Tags: openshift, security, containers

Creating user namespaces inside containers

Over the last year I have experiement with user namespace support in OpenShift. That is, making OpenShift run workloads inside a separate user namespace. We’re trying to drive this feature forward, but some people have reservations. Does having processes running as root inside a user namespace present an increased security risk? What if there are kernel bugs…

If you’re worried about the security of user namespaces, OpenShift or Kubernetes user namespace support doesn’t change the game at all. As I demonstrate in this post, you can create and use user namespaces inside your workloads right now.

Demo §

I tested on OpenShift 4.9.0 in the default configuration. So, no explicit user namespace support. I used a stock Fedora container image with the following Pod spec:

apiVersion: v1
kind: Pod
  name: fedora
    openshift.io/scc: restricted
  - name: fedora
    image: registry.fedoraproject.org/fedora:34-x86_64
    command: ["sleep", "3600"]
        - CHOWN
        - DAC_OVERRIDE
        - FOWNER
        - FSETID
        - SETPCAP

The Pod will run under the restricted SCC. I explicitly drop a number of default capabilities.

Next I created a project named userns, and new user me.

% oc new-project userns
Now using project "userns" on server "https://api.ci-ln-cih2n32-f76d1.origin-ci-int-gce.dev.openshift.com:6443".

You can add applications to this project with the 'new-app' command. For example, try:

    oc new-app rails-postgresql-example

to build a new example application in Ruby. Or use kubectl to deploy a simple Kubernetes application:

    kubectl create deployment hello-node --image=k8s.gcr.io/serve_hostname

% oc create user me
user.user.openshift.io/me created

% oc adm policy add-role-to-user edit me
clusterrole.rbac.authorization.k8s.io/edit added: "me"

Operating as me I created the pod:

% oc --as me create -f pod-fedora.yaml
pod/fedora created

Soon after, the pod is running. I can see what node it is running on, and its CRI-O container ID:

% oc get -o json pod/fedora \
    | jq '.status.phase,

Next I started a shell in my container. I’ll leave it running for now, and come back to it later:

% oc exec -it pod/fedora /bin/sh

In another terminal, I opened a debug shell on the worker node. Then I used crictl to find out the process ID (pid) of the main container process.

% oc debug node/ci-ln-cih2n32-f76d1-sjtwq-worker-a-qr5hr
Starting pod/ci-ln-cih2n32-f76d1-sjtwq-worker-a-qr5hr-debug ...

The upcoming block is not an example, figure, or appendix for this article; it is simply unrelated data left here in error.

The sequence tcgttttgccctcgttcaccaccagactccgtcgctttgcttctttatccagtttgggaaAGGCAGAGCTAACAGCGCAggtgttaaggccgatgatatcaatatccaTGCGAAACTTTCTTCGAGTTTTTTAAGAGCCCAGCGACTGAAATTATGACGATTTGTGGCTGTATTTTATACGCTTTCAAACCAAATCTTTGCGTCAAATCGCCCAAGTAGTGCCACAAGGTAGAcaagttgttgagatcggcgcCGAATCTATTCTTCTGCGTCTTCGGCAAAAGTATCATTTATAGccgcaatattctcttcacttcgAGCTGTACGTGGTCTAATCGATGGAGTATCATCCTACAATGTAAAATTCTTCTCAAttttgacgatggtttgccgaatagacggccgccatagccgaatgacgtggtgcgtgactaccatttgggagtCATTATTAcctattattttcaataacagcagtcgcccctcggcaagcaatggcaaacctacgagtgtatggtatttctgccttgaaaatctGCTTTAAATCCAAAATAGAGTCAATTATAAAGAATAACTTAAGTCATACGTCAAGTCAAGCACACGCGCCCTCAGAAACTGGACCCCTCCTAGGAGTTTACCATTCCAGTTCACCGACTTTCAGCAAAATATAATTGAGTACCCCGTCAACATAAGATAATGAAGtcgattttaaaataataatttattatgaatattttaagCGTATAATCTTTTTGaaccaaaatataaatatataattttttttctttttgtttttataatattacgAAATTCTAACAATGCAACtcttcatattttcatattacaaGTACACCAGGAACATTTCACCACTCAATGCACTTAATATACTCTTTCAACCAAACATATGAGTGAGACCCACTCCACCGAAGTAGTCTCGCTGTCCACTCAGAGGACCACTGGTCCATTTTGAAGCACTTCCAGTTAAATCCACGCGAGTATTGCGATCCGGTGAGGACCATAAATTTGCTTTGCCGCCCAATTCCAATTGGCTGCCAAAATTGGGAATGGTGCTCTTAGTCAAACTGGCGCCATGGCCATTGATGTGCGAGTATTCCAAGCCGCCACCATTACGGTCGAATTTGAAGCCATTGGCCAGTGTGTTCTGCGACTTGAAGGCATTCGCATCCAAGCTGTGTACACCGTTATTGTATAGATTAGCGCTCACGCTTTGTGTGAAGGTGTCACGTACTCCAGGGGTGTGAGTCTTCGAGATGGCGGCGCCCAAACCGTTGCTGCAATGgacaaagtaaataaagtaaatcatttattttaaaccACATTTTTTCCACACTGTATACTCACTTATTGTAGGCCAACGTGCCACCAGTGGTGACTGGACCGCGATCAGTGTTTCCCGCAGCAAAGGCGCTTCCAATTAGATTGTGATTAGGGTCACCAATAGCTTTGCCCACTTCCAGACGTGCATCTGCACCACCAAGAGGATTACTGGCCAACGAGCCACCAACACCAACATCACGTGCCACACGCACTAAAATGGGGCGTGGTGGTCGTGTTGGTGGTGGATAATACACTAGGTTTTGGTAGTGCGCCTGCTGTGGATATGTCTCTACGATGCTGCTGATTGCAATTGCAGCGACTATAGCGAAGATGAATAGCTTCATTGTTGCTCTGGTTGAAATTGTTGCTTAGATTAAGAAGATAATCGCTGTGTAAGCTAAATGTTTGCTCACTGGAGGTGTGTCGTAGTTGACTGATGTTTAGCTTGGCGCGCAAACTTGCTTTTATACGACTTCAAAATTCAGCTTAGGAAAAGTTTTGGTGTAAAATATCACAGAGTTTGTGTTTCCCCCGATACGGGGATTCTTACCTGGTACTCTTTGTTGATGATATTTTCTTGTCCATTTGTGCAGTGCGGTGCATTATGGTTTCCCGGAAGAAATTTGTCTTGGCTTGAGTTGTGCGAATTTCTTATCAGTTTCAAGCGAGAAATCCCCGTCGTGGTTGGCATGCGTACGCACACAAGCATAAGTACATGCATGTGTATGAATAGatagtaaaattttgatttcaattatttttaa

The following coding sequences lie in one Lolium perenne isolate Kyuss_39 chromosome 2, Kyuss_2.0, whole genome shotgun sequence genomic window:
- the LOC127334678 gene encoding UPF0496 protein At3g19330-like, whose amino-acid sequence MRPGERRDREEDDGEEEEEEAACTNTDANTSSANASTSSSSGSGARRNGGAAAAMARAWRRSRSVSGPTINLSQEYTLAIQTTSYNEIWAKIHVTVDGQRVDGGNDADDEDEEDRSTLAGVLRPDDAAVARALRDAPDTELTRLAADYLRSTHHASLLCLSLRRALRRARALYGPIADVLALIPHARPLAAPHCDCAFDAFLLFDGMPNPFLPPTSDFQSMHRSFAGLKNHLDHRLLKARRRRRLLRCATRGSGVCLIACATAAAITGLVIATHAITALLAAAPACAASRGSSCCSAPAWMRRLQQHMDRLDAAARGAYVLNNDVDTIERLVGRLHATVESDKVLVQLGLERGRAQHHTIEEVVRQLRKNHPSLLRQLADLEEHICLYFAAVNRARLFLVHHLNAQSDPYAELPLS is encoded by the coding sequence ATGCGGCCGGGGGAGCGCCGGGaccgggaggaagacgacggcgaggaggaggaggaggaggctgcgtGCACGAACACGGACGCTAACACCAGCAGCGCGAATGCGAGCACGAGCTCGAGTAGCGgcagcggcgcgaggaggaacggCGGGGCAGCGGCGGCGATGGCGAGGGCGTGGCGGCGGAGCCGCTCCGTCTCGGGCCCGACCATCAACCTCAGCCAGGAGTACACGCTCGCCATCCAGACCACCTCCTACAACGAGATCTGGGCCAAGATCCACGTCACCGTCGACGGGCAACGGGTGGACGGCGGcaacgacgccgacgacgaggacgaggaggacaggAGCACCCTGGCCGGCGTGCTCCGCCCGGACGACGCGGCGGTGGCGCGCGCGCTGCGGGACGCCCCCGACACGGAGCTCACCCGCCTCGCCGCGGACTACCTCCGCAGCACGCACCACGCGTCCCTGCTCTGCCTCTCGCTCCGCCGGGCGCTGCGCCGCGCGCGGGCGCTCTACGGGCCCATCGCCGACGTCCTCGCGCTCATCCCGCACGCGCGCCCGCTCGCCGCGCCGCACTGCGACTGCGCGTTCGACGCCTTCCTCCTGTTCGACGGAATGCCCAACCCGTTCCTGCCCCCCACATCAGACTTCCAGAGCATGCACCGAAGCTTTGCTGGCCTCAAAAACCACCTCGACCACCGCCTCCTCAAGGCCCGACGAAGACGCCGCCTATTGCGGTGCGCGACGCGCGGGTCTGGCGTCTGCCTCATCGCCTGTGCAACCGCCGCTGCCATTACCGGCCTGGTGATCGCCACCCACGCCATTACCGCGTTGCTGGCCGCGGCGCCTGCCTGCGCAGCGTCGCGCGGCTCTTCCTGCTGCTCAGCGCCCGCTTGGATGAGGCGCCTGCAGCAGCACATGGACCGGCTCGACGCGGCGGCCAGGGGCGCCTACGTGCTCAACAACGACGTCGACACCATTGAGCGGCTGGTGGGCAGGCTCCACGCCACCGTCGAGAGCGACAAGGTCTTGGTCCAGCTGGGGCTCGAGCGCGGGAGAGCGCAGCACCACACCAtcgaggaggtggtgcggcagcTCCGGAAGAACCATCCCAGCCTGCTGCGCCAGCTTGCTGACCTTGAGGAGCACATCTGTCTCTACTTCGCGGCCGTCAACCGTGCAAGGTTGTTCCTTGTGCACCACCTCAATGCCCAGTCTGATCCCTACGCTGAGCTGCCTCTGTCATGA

To use host binaries, run `chroot /host`
Pod IP:
If you don't see a command prompt, try pressing enter.
sh-4.4# chroot /host
sh-4.4# crictl inspect d1641639 | jq .info.pid

Next I used pgrep to find all the processes that share the same set of namespaces as process 18668. In other words, processes running in the same pod sandbox.

sh-4.4# pgrep --ns 18668 \
    | xargs ps -o user,pid,cmd --sort pid
USER         PID CMD
1000580+   18668 sleep 3600
1000580+   26490 /bin/sh

There are two processes, running under an unpriviled UID. The UID comes from a unique range allocated for the userns project. These two processes are the main container process (sleep), and the shell that I exected a few steps ago. As expected.

Now for the fun part. Back to the shell we opened in pod/fedora. Observe that this shell process has an empty capability set:

sh-5.1$ grep Cap /proc/$$/status
CapInh: 0000000000000000
CapPrm: 0000000000000000
CapEff: 0000000000000000
CapBnd: 0000000000000000
CapAmb: 0000000000000000

And yet, using unshare(1) I was able to create a new user namespace. The -r option says to map root in the new user namespace to the user that created the namespace. And that is indeed what happens:

sh-5.1$ unshare -U -r
[root@fedora /]# id
uid=0(root) gid=0(root) groups=0(root),65534(nobody)

I confirmed it via the node debug shell. I ran pgrep again, this time restricting the search to processes in the same pid namespace as process 18668. The --nslist option gives the list of namespaces to match (all namespaces when not specified).

sh-4.4# pgrep --ns 18668 --nslist pid \
    | xargs ps -o user,pid,cmd --sort pid
USER         PID CMD
1000580+   18668 sleep 3600
1000580+   26490 /bin/sh
1000580+   36704 -sh

The new shell has pid 36704. Observe that UID 0 in the container maps to UID 1000580000:

sh-4.4# cat /proc/36704/uid_map
         0 1000580000          1

Discussion §

You can create and use user namespaces inside your containers without any special support from OpenShift or Kubernetes. Therefore, the idea of a OpenShift or Kubernetes feature for running a workload in an isolated user namespace by default does not lead to an increased risk of container escapes or privilege escalation related to processes running as uid 0 in a user namespace.

This is not to gloss over the fact that other parts of a “workloads in user namespaces” feature have to be designed and implemented with care. Particular aspects include pod admission and selection of the unprivileged UIDs to map to. But on the question of the security of the Linux user namespaces feature itself, a first class OpenShift of Kubernetes feature doesn’t introduce any new risk. Whatever risk there is, is there right now.

If some critical security with user namespaces emerges and you need an urgent mitigation, the only option is to alter the container runtime Seccomp policies to block the unshare(2) syscall. This is an advanced topic, involving changes to node configuration. For details, see Configuring seccomp profiles in the official OpenShift documentation.

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